Novel concert by “5@First” … Jazz Reply

Review by Judith CaldwellreviewerJudith
            For a total change of pace from their usual classical concerts, Five at the First offered jazz in the form of the Darren Sigesmund Strands Ensemble for the October concert. The ensemble is a Septet consisting of bandleader and composer of the music Darren Sigismund, trombone; vocals by Valeria Matzner; Luis Deniz, alto sax; vibraphonist Michael Davidson; Reg Schwager, guitar; Jim Vivian on bass and percussionist Ethan Ardelli, each of them has an impressive resume and musical credentials and some have worked with such jazz greats as Diana Krall and Peter Appleyard, so the talent on stage was impressive.

the STRANDS ENSEMBLE; post-concert

the STRANDS ENSEMBLE; post-concert


Jazz is often very improvisational but today most of the music was played as written with each musician given a chance for improv during their solo bars. The afternoon began with a very free form piece appropriately titled Free Spirit with long solos from the sax and the vibes which introduced the smaller than usual audience to 21st century jazz.    Matzner’s vocals were harmonized with the horns rather than free form scat ala Ella Fitzgerald and at times she blended with them and at others the three sounded quite discordant. Matzner is a contralto and had to strain to reach a note occasionally, but she sang the sometimes very difficult music well especially as she has only been with the band for a month.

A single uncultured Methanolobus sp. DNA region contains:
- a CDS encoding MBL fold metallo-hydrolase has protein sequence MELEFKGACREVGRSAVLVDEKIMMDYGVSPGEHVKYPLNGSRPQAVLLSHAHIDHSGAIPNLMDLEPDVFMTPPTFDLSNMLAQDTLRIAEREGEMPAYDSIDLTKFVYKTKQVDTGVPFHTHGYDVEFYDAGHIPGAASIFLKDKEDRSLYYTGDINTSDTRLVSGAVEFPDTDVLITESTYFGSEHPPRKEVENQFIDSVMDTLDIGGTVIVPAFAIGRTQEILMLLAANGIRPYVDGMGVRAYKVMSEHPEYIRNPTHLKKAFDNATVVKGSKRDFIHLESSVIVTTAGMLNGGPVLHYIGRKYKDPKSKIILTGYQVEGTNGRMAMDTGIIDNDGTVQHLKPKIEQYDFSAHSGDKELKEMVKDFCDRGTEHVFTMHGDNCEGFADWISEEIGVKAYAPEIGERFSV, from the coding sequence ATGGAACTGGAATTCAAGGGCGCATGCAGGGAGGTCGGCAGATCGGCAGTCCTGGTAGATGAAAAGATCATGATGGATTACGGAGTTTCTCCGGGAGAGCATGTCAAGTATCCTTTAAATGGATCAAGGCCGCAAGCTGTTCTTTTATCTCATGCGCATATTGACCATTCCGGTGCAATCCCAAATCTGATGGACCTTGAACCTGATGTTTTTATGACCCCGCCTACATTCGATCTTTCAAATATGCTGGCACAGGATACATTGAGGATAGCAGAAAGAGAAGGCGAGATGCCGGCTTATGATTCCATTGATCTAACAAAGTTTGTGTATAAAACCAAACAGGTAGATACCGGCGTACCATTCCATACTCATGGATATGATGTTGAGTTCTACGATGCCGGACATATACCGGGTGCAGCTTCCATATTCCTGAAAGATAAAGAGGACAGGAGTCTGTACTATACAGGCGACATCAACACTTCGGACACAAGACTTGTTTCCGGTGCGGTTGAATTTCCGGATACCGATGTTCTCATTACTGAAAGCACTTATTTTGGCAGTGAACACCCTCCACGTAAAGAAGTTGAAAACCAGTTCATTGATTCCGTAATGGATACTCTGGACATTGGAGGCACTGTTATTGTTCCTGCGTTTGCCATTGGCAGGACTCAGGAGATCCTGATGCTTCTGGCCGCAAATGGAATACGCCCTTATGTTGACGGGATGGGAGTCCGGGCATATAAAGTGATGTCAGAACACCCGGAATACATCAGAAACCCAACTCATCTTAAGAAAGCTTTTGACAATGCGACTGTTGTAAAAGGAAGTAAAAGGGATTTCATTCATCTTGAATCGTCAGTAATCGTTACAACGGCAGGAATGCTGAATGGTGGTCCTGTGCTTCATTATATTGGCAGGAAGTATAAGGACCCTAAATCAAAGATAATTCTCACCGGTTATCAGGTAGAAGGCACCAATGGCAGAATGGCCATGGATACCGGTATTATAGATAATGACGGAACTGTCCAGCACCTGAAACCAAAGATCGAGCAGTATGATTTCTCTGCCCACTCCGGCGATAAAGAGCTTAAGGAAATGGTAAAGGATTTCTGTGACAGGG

The five pieces in the first set offered differing solos and counter-lines but there was a sameness to a lot of the music which made it difficult for the audience not used to jazz to tell them apart and probably contributed to some of them leaving early. The five pieces in the second set, after intermission had a lot more variety and ranged from the “Lord of the Rings”-like opening of accordion Stomp to a lovely slow tango; to the loud discordant Dance for Leila and ended with the best two pieces of the concert – a gorgeous ballad called Two-Thirty am and El Inicio, which ironically is ‘the beginning’ in Spanish.
Two Thirty am was traditional, easy listening jazz with wonderful vibes and guitar solos and El Inicio was a Latin American inspired piece which displayed each member’s virtuosity – Matzner sang with an extraordinary echo effect, the drums and guitar were breathtaking, as were the drums, bass and vibes combination. Altogether it was an exceptional piece which could only be played by master musicians.
The jazz lovers in the audience adored the concert and the classical lovers heard some very interesting music extremely well played. The next concert in the series is in January with a return to classical music.

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